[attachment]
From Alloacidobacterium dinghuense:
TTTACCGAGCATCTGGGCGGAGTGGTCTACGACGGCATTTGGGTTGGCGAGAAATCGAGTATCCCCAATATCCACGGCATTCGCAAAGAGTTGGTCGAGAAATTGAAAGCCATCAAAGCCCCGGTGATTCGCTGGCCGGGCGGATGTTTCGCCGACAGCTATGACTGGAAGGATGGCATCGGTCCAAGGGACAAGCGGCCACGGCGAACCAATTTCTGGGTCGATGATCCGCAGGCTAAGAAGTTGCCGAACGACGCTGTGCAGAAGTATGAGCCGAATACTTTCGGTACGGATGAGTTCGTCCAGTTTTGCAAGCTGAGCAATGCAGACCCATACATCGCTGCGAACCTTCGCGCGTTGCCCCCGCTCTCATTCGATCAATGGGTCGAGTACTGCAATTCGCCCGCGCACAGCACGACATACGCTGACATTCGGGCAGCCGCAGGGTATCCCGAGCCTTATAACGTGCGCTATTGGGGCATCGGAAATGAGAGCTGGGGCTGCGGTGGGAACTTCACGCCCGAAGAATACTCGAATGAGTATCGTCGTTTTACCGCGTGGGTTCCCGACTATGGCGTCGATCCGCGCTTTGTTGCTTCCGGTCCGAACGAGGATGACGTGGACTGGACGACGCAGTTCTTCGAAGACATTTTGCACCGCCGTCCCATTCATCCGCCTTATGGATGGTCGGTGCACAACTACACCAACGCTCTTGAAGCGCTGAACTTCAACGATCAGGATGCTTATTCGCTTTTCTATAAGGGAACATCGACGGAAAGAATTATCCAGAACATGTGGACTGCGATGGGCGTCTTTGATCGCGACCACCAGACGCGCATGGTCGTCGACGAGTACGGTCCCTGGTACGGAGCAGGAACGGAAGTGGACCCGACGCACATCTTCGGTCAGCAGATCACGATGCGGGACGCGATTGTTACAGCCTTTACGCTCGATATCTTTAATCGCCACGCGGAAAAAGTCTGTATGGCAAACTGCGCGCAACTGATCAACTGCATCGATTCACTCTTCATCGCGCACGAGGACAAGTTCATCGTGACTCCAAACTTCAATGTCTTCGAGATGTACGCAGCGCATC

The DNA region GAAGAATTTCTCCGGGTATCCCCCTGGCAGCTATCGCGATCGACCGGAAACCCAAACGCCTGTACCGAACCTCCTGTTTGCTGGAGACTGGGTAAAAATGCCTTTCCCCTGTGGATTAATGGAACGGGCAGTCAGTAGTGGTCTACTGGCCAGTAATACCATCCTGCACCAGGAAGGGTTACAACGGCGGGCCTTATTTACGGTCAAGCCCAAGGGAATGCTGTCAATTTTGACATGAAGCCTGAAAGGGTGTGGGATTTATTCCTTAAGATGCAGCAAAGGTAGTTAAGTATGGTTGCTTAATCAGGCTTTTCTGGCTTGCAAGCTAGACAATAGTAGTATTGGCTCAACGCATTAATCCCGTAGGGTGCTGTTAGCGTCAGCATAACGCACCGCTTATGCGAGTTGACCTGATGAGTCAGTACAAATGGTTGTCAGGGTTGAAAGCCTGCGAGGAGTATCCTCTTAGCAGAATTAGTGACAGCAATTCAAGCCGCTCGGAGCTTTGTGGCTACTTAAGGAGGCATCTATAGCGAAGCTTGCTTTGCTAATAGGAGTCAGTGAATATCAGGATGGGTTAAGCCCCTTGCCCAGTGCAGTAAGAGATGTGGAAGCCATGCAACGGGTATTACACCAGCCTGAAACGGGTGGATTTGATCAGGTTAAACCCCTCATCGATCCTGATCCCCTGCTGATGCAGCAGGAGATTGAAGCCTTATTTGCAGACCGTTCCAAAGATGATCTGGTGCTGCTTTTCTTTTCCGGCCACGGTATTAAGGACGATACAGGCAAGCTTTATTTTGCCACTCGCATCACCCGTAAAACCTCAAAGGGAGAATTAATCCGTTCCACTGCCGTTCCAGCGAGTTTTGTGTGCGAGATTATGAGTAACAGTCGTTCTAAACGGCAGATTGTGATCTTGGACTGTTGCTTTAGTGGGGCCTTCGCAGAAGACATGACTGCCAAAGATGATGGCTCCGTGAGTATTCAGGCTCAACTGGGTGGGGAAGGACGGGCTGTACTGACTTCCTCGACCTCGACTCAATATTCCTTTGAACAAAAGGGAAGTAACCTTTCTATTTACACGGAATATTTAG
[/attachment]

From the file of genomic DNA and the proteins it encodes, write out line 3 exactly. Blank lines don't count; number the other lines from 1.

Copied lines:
The DNA region GAAGAATTTCTCCGGGTATCCCCCTGGCAGCTATCGCGATCGACCGGAAACCCAAACGCCTGTACCGAACCTCCTGTTTGCTGGAGACTGGGTAAAAATGCCTTTCCCCTGTGGATTAATGGAACGGGCAGTCAGTAGTGGTCTACTGGCCAGTAATACCATCCTGCACCAGGAAGGGTTACAACGGCGGGCCTTATTTACGGTCAAGCCCAAGGGAATGCTGTCAATTTTGACATGAAGCCTGAAAGGGTGTGGGATTTATTCCTTAAGATGCAGCAAAGGTAGTTAAGTATGGTTGCTTAATCAGGCTTTTCTGGCTTGCAAGCTAGACAATAGTAGTATTGGCTCAACGCATTAATCCCGTAGGGTGCTGTTAGCGTCAGCATAACGCACCGCTTATGCGAGTTGACCTGATGAGTCAGTACAAATGGTTGTCAGGGTTGAAAGCCTGCGAGGAGTATCCTCTTAGCAGAATTAGTGACAGCAATTCAAGCCGCTCGGAGCTTTGTGGCTACTTAAGGAGGCATCTATAGCGAAGCTTGCTTTGCTAATAGGAGTCAGTGAATATCAGGATGGGTTAAGCCCCTTGCCCAGTGCAGTAAGAGATGTGGAAGCCATGCAACGGGTATTACACCAGCCTGAAACGGGTGGATTTGATCAGGTTAAACCCCTCATCGATCCTGATCCCCTGCTGATGCAGCAGGAGATTGAAGCCTTATTTGCAGACCGTTCCAAAGATGATCTGGTGCTGCTTTTCTTTTCCGGCCACGGTATTAAGGACGATACAGGCAAGCTTTATTTTGCCACTCGCATCACCCGTAAAACCTCAAAGGGAGAATTAATCCGTTCCACTGCCGTTCCAGCGAGTTTTGTGTGCGAGATTATGAGTAACAGTCGTTCTAAACGGCAGATTGTGATCTTGGACTGTTGCTTTAGTGGGGCCTTCGCAGAAGACATGACTGCCAAAGATGATGGCTCCGTGAGTATTCAGGCTCAACTGGGTGGGGAAGGACGGGCTGTACTGACTTCCTCGACCTCGACTCAATATTCCTTTGAACAAAAGGGAAGTAACCTTTCTATTTACACGGAATATTTAG